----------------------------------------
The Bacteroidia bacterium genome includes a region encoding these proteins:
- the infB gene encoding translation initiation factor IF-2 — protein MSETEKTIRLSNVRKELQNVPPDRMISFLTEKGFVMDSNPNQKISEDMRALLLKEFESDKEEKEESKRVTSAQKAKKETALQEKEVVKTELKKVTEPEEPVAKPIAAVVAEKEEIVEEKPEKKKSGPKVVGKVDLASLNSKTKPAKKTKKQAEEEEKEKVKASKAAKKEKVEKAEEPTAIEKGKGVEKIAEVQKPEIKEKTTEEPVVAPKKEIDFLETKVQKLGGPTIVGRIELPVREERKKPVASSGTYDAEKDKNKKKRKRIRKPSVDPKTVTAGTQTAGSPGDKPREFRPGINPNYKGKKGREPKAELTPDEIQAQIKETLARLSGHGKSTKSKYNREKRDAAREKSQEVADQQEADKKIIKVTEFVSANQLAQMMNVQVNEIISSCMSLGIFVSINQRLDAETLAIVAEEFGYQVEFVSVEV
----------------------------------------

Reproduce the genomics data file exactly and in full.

The Bacteroidia bacterium genome includes a region encoding these proteins:
- the infB gene encoding translation initiation factor IF-2 — protein MSETEKTIRLSNVRKELQNVPPDRMISFLTEKGFVMDSNPNQKISEDMRALLLKEFESDKEEKEESKRVTSAQKAKKETALQEKEVVKTELKKVTEPEEPVAKPIAAVVAEKEEIVEEKPEKKKSGPKVVGKVDLASLNSKTKPAKKTKKQAEEEEKEKVKASKAAKKEKVEKAEEPTAIEKGKGVEKIAEVQKPEIKEKTTEEPVVAPKKEIDFLETKVQKLGGPTIVGRIELPVREERKKPVASSGTYDAEKDKNKKKRKRIRKPSVDPKTVTAGTQTAGSPGDKPREFRPGINPNYKGKKGREPKAELTPDEIQAQIKETLARLSGHGKSTKSKYNREKRDAAREKSQEVADQQEADKKIIKVTEFVSANQLAQMMNVQVNEIISSCMSLGIFVSINQRLDAETLAIVAEEFGYQVEFVSVEV